Brokers’ and agents’ duty to advise

When writing or renewing a home insurance contract for clients who heat with oil, you must inform them of the new regulation. Be proactive: check whether the insurer has instituted new restrictions or changes to such coverages and make sure to identify and inform clients who may be affected by these changes.

It is your obligation to provide all necessary and useful information as well as advice tailored to the client’s specific situation to ensure that the client is able to make informed decisions. For example, if the insurer requires the client to replace an oil-fired heating appliance, a warranty could be issued to the client. The warranty can take different forms, including:

  • a document that must be read, signed and returned to the insurer;
  • a rider added to the insurance contract;
  • a paragraph within the insurance contract itself.

Even if an insurance contract’s coverages are not affected, you should nevertheless advise your clients to keep in mind that by December 31, 2023, they will have to replace their oil-fired heating appliance and that only renewable-energy options, such as electricity, will be allowed. Your clients can find more answers to their questions by reading the MELCC’s FAQ page [in French only].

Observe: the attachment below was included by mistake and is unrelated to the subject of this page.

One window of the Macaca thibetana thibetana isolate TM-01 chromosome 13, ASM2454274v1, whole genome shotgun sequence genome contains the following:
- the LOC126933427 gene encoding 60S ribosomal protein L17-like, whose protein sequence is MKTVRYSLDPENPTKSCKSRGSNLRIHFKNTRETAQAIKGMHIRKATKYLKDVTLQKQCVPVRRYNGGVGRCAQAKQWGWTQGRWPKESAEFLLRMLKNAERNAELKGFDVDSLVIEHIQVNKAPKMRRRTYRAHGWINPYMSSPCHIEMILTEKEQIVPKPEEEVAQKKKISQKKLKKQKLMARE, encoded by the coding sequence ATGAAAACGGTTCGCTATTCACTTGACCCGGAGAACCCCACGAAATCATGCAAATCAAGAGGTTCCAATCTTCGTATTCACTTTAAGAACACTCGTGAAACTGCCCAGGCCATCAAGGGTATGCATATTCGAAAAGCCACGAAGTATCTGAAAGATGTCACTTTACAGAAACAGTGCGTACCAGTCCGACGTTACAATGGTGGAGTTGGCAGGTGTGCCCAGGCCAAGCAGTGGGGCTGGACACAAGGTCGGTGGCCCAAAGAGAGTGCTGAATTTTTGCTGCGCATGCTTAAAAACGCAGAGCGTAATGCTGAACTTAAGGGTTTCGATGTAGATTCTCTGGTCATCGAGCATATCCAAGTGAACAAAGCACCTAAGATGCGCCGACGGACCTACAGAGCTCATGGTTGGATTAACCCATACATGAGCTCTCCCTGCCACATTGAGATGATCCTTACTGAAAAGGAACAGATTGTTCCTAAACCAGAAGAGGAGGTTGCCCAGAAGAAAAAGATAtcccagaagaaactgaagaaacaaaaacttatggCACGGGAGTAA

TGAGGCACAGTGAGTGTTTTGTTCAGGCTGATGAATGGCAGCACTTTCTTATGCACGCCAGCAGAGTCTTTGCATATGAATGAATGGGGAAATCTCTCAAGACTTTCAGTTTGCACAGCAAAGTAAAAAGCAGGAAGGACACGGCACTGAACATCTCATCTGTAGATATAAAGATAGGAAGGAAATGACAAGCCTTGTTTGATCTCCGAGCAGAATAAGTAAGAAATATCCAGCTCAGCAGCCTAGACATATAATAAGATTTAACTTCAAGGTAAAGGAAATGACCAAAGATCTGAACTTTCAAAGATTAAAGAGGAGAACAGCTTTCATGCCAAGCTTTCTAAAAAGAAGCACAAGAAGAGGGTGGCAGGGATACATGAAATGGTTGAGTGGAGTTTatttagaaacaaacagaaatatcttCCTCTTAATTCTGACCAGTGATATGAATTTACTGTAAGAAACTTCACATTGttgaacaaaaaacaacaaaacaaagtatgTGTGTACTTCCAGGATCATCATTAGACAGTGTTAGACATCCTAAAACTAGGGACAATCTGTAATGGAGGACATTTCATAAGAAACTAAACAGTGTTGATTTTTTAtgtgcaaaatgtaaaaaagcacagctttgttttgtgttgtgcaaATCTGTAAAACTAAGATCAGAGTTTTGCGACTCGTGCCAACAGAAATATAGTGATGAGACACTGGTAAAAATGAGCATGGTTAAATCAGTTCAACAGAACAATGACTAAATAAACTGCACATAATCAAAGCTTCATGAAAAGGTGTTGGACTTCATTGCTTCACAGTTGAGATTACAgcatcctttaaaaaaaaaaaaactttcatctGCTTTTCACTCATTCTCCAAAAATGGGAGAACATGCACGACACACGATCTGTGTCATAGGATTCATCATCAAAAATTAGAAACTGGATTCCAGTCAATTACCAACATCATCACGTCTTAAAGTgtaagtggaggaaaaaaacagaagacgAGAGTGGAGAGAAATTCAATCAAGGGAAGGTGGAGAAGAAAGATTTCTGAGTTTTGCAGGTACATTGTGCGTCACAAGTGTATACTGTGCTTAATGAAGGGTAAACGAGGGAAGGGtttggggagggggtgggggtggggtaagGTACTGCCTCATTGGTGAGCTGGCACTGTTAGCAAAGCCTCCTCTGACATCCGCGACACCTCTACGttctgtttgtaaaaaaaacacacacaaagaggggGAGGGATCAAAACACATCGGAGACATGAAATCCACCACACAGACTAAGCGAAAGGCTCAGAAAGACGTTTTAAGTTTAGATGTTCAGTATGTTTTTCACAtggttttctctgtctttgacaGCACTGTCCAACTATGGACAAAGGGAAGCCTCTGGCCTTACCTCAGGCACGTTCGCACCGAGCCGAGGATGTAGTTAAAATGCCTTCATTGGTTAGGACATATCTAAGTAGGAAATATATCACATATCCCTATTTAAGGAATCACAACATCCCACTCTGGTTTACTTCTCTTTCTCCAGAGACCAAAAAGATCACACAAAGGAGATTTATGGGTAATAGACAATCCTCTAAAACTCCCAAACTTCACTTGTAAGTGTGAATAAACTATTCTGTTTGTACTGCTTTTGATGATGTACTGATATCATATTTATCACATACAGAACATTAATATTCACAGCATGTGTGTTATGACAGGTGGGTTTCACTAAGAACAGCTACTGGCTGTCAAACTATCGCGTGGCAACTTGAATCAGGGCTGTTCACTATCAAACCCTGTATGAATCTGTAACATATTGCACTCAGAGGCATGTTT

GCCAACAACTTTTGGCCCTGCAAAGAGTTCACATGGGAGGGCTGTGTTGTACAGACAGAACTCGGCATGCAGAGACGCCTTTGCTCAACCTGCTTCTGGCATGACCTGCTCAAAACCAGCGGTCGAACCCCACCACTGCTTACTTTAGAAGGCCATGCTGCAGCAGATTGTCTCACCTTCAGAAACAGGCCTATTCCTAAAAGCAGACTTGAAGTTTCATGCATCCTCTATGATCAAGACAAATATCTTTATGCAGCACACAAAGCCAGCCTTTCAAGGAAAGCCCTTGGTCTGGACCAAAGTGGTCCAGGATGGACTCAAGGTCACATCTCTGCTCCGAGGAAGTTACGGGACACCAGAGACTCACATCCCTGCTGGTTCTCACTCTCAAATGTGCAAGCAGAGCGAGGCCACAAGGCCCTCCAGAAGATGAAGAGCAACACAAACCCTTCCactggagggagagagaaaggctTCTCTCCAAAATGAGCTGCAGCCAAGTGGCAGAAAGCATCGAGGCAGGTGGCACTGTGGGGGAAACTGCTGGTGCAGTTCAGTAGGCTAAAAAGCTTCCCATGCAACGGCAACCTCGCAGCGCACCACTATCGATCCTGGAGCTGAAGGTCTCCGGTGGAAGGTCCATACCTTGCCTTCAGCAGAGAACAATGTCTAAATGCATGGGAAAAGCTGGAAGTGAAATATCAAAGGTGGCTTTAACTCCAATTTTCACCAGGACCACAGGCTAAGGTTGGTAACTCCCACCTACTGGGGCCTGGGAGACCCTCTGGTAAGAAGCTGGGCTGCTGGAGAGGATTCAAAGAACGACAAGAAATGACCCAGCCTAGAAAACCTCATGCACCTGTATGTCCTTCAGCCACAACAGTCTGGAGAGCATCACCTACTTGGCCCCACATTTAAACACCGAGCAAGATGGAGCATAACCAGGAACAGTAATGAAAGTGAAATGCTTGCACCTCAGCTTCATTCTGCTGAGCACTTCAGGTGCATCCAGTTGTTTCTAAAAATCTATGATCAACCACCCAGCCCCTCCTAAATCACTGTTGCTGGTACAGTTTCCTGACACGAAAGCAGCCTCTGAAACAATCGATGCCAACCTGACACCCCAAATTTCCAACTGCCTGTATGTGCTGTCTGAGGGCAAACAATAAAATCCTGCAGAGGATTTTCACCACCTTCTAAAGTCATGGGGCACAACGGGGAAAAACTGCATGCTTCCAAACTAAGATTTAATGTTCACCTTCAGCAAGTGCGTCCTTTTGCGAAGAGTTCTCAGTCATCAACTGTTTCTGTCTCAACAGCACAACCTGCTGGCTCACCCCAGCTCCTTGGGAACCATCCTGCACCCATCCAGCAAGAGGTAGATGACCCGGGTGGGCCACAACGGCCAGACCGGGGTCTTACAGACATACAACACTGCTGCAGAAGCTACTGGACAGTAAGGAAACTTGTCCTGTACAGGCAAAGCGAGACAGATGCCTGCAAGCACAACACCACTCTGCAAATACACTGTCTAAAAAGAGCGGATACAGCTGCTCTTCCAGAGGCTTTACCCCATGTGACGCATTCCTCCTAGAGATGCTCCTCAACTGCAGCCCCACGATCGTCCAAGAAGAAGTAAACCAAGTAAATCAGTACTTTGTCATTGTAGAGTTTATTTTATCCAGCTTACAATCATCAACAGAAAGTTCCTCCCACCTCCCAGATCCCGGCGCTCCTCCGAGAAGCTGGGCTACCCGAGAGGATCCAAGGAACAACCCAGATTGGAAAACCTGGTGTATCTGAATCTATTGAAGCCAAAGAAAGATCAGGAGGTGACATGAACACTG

The claims adjuster’s duty to provide information

If you are assigned a file involving a tank that holds heating oil used to power home heating appliances, you must tell your client about the new rules regarding appliance replacement. Furthermore, if petroleum products caused the damages, you must proceed quickly and cautiously to avoid serious consequences. Read “Réservoir de mazout : déterminer les causes d’un déversement” [Oil tanks: determining the causes of a spill, in French only] to learn about petroleum equipment and the applicable standards; this article will help you with your investigation and determining the causes of the loss.